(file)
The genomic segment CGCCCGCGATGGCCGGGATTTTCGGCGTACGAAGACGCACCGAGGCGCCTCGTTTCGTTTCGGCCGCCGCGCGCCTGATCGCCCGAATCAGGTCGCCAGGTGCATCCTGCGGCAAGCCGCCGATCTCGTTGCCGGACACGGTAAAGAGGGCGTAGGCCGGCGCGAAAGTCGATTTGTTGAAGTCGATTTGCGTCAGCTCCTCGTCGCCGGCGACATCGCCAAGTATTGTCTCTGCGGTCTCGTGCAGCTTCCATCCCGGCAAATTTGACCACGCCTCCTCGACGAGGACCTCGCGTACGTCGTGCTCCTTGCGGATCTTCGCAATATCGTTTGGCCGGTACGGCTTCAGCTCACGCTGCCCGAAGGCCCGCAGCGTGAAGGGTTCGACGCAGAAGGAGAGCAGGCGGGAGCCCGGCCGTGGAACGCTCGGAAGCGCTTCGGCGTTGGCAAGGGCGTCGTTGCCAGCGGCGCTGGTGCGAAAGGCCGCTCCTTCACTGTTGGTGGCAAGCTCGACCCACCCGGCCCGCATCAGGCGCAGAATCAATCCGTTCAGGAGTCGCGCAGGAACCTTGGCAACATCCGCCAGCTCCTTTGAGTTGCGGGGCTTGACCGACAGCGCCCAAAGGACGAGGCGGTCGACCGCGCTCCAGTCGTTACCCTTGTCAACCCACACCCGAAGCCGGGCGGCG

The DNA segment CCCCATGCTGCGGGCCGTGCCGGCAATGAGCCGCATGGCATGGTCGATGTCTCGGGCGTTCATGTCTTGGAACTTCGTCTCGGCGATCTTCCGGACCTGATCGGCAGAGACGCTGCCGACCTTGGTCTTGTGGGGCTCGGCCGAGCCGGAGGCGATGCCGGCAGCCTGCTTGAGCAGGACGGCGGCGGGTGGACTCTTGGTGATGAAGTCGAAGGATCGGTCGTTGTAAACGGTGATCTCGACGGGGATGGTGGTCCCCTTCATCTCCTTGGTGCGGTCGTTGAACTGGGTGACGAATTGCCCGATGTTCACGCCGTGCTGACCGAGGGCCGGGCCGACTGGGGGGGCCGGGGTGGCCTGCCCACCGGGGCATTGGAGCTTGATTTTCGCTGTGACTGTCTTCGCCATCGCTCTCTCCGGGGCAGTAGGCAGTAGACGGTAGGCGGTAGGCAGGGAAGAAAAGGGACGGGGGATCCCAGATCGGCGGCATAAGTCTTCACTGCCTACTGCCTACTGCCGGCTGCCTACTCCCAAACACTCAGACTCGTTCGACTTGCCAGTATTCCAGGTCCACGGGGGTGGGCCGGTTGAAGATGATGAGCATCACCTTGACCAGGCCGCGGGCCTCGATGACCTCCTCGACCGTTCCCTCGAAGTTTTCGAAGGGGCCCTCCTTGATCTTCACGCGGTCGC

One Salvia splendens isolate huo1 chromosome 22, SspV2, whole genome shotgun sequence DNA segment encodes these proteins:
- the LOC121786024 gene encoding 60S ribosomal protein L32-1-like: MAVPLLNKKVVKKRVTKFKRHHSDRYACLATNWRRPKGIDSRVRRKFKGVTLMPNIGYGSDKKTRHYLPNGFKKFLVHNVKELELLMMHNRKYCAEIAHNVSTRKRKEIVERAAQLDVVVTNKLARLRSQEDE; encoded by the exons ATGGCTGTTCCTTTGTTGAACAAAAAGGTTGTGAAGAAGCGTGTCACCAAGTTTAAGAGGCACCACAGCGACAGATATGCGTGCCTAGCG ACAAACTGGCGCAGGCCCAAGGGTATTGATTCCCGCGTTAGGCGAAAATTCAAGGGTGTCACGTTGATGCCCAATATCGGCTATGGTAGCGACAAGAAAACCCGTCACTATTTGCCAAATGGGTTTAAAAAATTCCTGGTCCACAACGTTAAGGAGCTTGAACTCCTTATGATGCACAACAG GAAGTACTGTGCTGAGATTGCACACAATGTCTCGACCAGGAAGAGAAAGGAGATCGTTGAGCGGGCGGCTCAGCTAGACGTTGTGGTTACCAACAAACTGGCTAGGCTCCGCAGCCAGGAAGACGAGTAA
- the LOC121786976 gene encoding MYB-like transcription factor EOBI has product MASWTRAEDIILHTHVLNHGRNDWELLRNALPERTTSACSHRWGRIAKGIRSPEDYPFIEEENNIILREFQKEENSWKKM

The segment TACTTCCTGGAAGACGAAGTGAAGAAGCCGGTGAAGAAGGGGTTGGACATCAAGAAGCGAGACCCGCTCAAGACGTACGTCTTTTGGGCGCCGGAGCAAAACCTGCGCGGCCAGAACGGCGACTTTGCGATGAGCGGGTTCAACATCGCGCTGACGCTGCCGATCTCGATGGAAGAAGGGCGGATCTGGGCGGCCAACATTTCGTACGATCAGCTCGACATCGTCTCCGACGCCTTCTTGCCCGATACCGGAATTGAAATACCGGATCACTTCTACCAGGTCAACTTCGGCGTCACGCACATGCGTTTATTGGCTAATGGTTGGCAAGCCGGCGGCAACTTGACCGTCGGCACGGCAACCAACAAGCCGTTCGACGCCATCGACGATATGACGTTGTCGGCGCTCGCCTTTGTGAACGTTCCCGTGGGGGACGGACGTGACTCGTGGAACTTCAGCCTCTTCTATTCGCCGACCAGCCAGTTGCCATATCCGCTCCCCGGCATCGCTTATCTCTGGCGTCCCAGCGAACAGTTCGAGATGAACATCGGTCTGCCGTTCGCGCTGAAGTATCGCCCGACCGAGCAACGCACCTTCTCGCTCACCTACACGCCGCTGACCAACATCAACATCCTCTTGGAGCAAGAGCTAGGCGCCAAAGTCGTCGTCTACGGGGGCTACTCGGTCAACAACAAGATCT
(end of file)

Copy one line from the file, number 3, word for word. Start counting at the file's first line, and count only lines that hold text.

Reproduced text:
One Salvia splendens isolate huo1 chromosome 22, SspV2, whole genome shotgun sequence DNA segment encodes these proteins: